A Talihina man faces 73 felony charges on accusations that he led a methamphetamine trafficking organization, selling up to 5 pounds weekly and saturating markets in the LeFlore County area.

Oklahoma Bureau of Narcotics and Dangerous Drugs Control agents allege that Bobby Ray Garman, 38, was the leader of a trafficking organization in the southeastern Oklahoma county, spokesman Mark Woodward said. The organization sold “as much as 3 to 5 pounds of methamphetamine” weekly in the Talihina area, Woodward said.

One of Garman’s alleged accomplices told Garman “that he must have it flooded out over here because sales have dropped,” according to a wiretapped telephone conversation and probable cause affidavit.

Garman told her that “he has the market,” an investigator wrote in the affidavit.

Authorities arrested 21 people on various allegations as a result of a seven-month investigation, Woodward said. Three suspects remained at large as of Thursday. Bureau of Narcotics officials identified only Garman on Thursday.

Garman was charged in LeFlore County District Court on Tuesday with more than a dozen counts of conspiracy to distribute a controlled substance and conspiracy to traffic a controlled substance; 32 counts of illegal use of a telephone to facilitate distribution of a controlled substance; seven counts of trafficking; three counts of aggravated conspiracy; possession of a firearm during the commission of a felony; possession of a stolen vehicle; and several other drug-related charges.

Bureau of Narcotics agents, LeFlore County District 16 Task Force officers and Talihina police officers conducted a long-term investigation into the organization.

Agents began investigating Garman in February, and agents made nine “controlled purchases of methamphetamine” from Garman, adding up to about $9,900 spent and about 790 grams of purchased meth, according to an affidavit.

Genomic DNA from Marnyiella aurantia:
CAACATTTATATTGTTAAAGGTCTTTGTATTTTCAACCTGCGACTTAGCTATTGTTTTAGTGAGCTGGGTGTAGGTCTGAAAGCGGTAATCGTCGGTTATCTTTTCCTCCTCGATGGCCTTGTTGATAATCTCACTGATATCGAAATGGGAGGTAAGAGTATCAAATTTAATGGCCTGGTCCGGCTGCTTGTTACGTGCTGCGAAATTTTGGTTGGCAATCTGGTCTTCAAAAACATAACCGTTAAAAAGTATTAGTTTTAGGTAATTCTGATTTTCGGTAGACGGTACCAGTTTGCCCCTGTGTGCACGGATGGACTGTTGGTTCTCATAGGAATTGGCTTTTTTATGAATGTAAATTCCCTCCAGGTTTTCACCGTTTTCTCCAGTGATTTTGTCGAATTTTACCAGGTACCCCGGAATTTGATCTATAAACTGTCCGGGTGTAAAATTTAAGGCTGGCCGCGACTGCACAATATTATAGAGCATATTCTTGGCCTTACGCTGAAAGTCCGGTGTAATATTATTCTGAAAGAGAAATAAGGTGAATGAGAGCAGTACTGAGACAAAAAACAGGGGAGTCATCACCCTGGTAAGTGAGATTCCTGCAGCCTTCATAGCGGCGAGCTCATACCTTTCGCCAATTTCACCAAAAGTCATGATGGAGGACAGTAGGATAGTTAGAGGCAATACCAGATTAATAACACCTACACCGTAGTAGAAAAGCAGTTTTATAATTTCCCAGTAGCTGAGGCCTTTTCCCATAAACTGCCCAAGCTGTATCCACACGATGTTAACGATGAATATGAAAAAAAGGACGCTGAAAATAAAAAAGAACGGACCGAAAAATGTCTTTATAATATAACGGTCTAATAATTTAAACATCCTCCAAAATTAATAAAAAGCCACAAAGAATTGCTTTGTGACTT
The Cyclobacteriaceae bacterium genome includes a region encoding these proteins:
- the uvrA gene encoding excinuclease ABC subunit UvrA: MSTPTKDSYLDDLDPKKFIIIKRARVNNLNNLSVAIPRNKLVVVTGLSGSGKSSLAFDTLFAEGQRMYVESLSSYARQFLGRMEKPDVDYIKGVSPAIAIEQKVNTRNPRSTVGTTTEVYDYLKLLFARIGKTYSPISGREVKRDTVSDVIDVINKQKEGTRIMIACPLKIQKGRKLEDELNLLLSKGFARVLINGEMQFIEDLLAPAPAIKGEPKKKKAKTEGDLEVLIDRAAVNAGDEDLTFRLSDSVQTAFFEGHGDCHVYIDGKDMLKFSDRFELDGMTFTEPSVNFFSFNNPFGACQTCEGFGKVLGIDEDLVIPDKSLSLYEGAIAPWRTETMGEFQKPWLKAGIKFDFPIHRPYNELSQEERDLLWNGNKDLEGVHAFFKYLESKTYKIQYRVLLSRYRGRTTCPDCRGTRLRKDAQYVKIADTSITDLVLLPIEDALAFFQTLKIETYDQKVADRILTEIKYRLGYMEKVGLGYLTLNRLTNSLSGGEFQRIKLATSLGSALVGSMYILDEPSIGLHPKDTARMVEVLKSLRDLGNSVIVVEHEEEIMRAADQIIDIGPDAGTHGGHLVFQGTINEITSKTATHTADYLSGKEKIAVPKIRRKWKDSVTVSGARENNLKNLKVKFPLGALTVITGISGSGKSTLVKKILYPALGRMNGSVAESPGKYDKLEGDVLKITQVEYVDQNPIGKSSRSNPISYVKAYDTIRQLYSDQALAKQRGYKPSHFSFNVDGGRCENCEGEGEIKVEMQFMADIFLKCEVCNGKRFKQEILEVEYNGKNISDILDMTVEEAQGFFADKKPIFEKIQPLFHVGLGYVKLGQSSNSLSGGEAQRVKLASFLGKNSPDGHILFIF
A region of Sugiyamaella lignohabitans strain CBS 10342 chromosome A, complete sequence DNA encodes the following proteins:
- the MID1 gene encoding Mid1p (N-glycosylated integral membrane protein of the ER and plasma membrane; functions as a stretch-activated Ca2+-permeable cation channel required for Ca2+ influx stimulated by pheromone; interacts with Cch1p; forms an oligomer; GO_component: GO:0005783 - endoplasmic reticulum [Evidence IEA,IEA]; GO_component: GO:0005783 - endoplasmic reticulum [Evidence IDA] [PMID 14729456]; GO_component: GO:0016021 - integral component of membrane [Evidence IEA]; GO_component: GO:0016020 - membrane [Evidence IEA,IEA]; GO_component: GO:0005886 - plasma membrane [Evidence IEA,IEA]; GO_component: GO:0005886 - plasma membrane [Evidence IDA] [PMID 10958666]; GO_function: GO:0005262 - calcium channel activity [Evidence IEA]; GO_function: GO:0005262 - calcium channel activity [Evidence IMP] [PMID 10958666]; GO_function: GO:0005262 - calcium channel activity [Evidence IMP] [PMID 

The purchase weights of several of the controlled buys were below the advertised weights, according to court documents.

Agents conducted surveillance on Garman leading up to the filing of the charges. This included at least one planted surveillance camera and a detail of agents and investigators watching Garman for up to 14 hours per day.

The surveillance “showed high volumes of vehicular traffic” that coincided with intercepted communications, the affidavit says.

On August 23, one of Garman’s associates told an investigator that “Garman was ‘freaking’ out, saying the ‘fed’s’ was in town,” according to an affidavit. The associate said Garman identified two vehicles that Garman suspected of tailing him.

It was not clear from court documents whether the associate was aware he was speaking to a law enforcement officer, nor was it clear whether Garman had successfully identified undercover law enforcement vehicles.

Garman is being held in the LeFlore County jail in lieu of a $1 million bond. His next court appearance has not yet been scheduled.


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Harrison Grimwood



Twitter: @grimwood_hmg

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